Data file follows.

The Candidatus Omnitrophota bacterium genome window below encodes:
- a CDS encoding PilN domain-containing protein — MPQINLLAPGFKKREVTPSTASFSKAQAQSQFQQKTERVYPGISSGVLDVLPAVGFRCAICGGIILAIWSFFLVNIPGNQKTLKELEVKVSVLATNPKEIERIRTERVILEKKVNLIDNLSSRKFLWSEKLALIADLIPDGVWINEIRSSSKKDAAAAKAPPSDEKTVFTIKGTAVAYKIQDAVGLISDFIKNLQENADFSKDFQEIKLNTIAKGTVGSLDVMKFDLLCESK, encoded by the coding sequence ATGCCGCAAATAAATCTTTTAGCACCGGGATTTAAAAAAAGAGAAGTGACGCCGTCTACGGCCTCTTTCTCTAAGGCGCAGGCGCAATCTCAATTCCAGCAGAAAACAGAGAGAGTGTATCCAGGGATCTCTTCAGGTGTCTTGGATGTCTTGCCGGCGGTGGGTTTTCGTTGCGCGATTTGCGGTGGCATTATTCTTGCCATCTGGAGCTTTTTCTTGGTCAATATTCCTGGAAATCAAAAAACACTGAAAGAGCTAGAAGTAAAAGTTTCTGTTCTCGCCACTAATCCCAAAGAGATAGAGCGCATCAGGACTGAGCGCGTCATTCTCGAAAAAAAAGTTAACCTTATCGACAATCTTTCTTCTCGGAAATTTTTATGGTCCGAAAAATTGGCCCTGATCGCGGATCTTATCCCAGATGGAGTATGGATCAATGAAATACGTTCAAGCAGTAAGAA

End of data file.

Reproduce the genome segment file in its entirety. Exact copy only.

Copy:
The Candidatus Omnitrophota bacterium genome window below encodes:
- a CDS encoding PilN domain-containing protein — MPQINLLAPGFKKREVTPSTASFSKAQAQSQFQQKTERVYPGISSGVLDVLPAVGFRCAICGGIILAIWSFFLVNIPGNQKTLKELEVKVSVLATNPKEIERIRTERVILEKKVNLIDNLSSRKFLWSEKLALIADLIPDGVWINEIRSSSKKDAAAAKAPPSDEKTVFTIKGTAVAYKIQDAVGLISDFIKNLQENADFSKDFQEIKLNTIAKGTVGSLDVMKFDLLCESK, encoded by the coding sequence ATGCCGCAAATAAATCTTTTAGCACCGGGATTTAAAAAAAGAGAAGTGACGCCGTCTACGGCCTCTTTCTCTAAGGCGCAGGCGCAATCTCAATTCCAGCAGAAAACAGAGAGAGTGTATCCAGGGATCTCTTCAGGTGTCTTGGATGTCTTGCCGGCGGTGGGTTTTCGTTGCGCGATTTGCGGTGGCATTATTCTTGCCATCTGGAGCTTTTTCTTGGTCAATATTCCTGGAAATCAAAAAACACTGAAAGAGCTAGAAGTAAAAGTTTCTGTTCTCGCCACTAATCCCAAAGAGATAGAGCGCATCAGGACTGAGCGCGTCATTCTCGAAAAAAAAGTTAACCTTATCGACAATCTTTCTTCTCGGAAATTTTTATGGTCCGAAAAATTGGCCCTGATCGCGGATCTTATCCCAGATGGAGTATGGATCAATGAAATACGTTCAAGCAGTAAGAA